India’s population is remarkably diverse so it is not surprising that it is very multilingual. The Indian census counts 122 languages with over 10,000 speakers, and the Constitution of India recognizes 22 “scheduled” languages. One of these scheduled languages, Hindi, with around 422,000,000 speakers is designated as official for government business. The Constitutional also sanctions the continued use of English for official purposes. Even though it is not a scheduled language and has only about a quarter of a million native speakers, English is widely used as a second language. The 29 Indian states and seven Union Territories are defined in part on ethnolinguistic terms, and they correlate to some degree with the 22 scheduled languages. Given the regional importance of the major languages, the history of three colonial languages (English, Portuguese, and French), and the demographic and political rise of Hindi, language politics is a vital sociopolitical force.
A Door into Hindi
An interactive multimedia web site for learning elementary Hindi by NEH seminar presenters Afroz Taj and John Caldwell, both professors at UNC-Chapel Hill.
A Door into Urdu
An interactive multimedia web site for learning elementary Urdu by NEH seminar presenters Afroz Taj and John Caldwell, both professors at UNC-Chapel Hill.
Critical Language Scholarship
The CLS Program is an in-country language and cultural immersion program for American undergraduate and graduate students. CLS is a US State Department program. It currently supports the following South Asian languages: Bangla (Bengali), Hindi, Punjabi, and Urdu.
Data on Language
Tables and other information from the Census of India.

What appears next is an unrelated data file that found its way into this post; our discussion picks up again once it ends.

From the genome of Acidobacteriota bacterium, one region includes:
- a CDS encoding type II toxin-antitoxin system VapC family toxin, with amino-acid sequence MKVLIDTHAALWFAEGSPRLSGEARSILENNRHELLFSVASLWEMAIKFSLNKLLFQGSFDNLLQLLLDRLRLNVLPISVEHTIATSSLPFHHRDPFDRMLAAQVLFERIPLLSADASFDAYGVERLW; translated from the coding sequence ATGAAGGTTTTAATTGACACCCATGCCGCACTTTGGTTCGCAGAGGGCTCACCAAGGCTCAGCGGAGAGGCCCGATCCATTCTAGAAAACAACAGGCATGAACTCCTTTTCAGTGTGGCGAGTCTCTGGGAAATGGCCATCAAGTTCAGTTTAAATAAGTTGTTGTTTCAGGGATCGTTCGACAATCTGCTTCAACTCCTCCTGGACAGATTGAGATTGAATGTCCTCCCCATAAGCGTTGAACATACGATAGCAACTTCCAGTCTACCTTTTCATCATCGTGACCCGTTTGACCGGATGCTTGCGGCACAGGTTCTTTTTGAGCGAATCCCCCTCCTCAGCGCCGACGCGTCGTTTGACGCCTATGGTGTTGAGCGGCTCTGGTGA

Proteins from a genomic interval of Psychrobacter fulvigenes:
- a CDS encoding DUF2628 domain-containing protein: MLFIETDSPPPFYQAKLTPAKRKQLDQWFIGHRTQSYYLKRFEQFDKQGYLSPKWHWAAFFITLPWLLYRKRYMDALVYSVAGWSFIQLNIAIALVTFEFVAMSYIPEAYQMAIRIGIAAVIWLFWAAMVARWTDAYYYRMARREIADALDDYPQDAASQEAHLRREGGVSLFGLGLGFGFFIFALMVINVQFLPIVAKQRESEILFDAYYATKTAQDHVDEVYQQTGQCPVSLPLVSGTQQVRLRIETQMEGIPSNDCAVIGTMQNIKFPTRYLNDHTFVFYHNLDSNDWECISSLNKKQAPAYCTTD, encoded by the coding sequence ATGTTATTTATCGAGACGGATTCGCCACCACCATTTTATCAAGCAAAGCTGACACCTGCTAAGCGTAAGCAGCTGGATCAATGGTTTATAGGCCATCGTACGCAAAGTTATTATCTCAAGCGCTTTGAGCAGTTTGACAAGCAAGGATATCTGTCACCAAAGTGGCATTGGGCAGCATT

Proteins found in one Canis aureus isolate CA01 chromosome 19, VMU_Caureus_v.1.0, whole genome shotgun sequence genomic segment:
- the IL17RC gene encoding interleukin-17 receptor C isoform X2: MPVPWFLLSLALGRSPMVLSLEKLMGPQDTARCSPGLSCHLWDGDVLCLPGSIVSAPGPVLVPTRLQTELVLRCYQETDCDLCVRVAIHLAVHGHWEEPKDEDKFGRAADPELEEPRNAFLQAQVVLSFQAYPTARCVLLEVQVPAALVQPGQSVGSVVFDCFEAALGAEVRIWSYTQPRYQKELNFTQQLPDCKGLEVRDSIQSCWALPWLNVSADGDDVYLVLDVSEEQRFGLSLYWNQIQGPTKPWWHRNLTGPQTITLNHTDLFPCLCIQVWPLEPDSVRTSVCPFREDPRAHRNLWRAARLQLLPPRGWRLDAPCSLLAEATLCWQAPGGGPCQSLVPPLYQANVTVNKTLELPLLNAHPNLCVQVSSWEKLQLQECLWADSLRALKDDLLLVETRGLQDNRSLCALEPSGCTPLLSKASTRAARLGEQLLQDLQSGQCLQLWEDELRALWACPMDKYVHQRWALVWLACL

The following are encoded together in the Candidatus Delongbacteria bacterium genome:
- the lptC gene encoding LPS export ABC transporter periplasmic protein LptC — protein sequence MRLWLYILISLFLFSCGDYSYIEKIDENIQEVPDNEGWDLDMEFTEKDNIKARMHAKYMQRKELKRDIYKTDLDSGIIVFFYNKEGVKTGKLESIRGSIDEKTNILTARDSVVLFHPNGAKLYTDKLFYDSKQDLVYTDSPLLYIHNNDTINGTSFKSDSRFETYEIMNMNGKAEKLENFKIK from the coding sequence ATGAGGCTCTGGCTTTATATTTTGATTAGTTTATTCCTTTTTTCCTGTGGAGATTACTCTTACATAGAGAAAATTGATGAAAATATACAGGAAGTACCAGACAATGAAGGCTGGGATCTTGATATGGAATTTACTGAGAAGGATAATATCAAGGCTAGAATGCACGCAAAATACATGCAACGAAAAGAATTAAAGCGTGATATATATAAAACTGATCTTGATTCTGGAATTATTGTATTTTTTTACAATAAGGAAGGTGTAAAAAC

Language and Politics, with Dr. Lisa Mitchell
The American Institute of Indian Studies (AIIS) has programs for study of Indian Languages. Note: information about costs and financial support is very hard to find on this site. Many of the programs are eligible for foreign language and area studies fellowships and critical language scholarships.
Language, Emotion, and Politics in South India the Making of a Mother Tongue
(Mitchell, Lisa, Bloomington: Indiana University Press, 2009)A key work on language politics in India, with a focus on Telugu in southeast India.
South Asia Language Resource Center
The SALRC at the University of Chicago does not currently hold Title VI LRC funding, but it still maintains its useful site.
South Asia Summer Language Institute
SASLI was formed by Title VI National Resource Centers for South Asia to provide instruction in South Asian languages. SASLI’s focuses are: (1) instruction in around a dozen South Asian language and (2) the professional training for instructors to teach languages of South Asia.
Technology Development for Indian Languages
This is a program of the Department of Information Technology (DIT), Government of India, with the objective to develop information processing tools to facilitate human machine interaction in Indian languages and to develop technologies to access multilingual knowledge resources. Though mostly for specialists, there are some useful items for the layperson, like fonts for Indian languages and a good English-Hindi translator. Expect new resources for learners to be added.